by Matt Ferrero
RUTV is on location at the U.N. General Assembly and at the Clinton Global Initiative this week and things are off to a good start. On Tuesday, President Barack Obama joined President Bill Clinton to open the Fifth Annual CGI Meeting, bringing together world leaders from the political, corporate, and civil sectors to develop innovative solutions to the world's most pressing problems. They both remind us that we can all be social innovators and that we don't have to hold public office to be a public servant. On top of that, Matt Damon announced a new Water.org commitment for the people of Haiti and Coca-Cola CEO announced an initiative to empower women in Africa ... and it's only the first day.
On the other end of the spectrum -- Mahmoud Ahmadinejad has a lot to look forward to today. For the first time since his cloudy reelection, he will be taking the podium before the world's acknowledged leaders at the United Nations General Assembly. Accounting for such an invitation will make it harder than ever for opponents to question his legitimacy. It may be less productive for his colleagues at the UN, who have little new to expect from dialogue on Iran's nuclear program and human rights violations.
It won't surprise Ahmadinejad that the largest gathering of Iranians in exile in thirty years will be waiting for him here in New York City. Thousands of them are expected to fly in from across the United States bearing the green flags and bandanas of the Iranian opposition movement. What he probably won't notice, and would never be able to account for, will be the pockets of blue. Groups like the Jewish Community Relations Council of New York and the United Jewish Appeal have joined the coalition behind the protest.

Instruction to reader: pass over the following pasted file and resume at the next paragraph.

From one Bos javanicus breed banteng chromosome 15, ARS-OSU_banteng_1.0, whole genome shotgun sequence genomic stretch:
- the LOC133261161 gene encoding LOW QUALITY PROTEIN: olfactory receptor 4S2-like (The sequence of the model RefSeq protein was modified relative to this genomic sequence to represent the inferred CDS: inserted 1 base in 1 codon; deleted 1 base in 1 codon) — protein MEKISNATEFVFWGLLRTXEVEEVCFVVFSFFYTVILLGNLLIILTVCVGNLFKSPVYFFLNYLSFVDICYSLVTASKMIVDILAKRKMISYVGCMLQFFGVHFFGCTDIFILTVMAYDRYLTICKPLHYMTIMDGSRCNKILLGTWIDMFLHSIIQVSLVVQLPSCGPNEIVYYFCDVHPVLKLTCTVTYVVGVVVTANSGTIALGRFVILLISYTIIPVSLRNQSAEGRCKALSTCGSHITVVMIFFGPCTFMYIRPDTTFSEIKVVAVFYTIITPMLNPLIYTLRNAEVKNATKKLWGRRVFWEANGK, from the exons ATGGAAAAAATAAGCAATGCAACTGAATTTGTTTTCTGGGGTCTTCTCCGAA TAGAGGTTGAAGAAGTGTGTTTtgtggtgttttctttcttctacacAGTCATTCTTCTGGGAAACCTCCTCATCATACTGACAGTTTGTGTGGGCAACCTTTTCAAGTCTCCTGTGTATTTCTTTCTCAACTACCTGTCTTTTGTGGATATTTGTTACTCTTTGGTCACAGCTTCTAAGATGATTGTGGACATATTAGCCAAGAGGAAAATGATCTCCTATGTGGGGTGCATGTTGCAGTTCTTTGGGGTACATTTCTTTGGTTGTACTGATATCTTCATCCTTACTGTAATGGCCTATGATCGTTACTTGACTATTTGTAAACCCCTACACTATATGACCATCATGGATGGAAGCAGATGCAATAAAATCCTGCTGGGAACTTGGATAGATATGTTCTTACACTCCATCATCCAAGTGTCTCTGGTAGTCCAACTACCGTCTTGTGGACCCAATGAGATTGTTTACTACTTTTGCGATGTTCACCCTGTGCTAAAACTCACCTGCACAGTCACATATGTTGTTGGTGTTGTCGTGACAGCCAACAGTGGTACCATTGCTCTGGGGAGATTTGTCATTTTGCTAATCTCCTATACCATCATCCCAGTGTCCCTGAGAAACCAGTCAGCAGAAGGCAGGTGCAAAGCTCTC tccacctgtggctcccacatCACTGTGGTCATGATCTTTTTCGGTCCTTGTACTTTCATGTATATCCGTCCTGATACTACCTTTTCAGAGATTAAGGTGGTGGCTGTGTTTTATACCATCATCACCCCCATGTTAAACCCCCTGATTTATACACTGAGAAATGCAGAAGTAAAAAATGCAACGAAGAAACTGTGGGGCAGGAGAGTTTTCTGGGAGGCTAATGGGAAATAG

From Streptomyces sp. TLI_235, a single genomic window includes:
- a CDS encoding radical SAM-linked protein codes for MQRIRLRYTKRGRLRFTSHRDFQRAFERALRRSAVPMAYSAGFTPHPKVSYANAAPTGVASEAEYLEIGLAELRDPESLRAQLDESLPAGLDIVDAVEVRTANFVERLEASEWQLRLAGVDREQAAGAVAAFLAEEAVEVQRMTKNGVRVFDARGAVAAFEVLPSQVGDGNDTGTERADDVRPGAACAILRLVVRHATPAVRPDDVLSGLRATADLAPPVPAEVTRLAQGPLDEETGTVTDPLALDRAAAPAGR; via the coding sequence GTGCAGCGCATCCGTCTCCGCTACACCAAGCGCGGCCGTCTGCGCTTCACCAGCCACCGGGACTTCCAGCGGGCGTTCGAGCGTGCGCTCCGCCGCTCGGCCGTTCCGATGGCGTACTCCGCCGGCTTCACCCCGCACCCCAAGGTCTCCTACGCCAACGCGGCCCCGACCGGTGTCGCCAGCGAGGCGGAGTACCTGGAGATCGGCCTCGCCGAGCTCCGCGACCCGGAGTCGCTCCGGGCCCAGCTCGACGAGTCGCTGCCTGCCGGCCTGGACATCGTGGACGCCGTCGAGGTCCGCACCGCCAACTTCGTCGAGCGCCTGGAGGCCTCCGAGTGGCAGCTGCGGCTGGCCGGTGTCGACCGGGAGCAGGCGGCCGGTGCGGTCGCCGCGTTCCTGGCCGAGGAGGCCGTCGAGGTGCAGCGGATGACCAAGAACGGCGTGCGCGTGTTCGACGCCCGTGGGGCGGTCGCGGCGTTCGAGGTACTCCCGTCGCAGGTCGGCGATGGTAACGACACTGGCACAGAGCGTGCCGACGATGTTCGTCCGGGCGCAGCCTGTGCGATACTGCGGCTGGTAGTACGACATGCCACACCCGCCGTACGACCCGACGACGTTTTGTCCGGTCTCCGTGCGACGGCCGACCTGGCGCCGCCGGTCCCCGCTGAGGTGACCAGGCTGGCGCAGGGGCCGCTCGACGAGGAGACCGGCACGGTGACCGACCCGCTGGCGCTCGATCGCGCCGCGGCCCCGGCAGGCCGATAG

The sight of rabbis taking up banners next to Iranians is quite distinct from what Ahmadinejad is used to. His own country recently celebrated Quds Day, Iran's annual parade in support of the Palestinian people and against Israeli control of Jerusalem. At a rally at Tehran University, the president reiterated his seasonal idea of the holocaust as a "false pretext" for the creation of Israel. He further argued that the battle against Zionists is a national and religious one.
The cooperation between Jewish and Iranian protestors shows real vitality in our democracy. No city in the world has tapped human energy from as many sources and directed it into meaningful action as New York. The ability of my city to incorporate the talent of people of all backgrounds is what gives it the economic and political clout to host institutions like the United Nations. That energy will be abundant today, and I hope he is ready for it.
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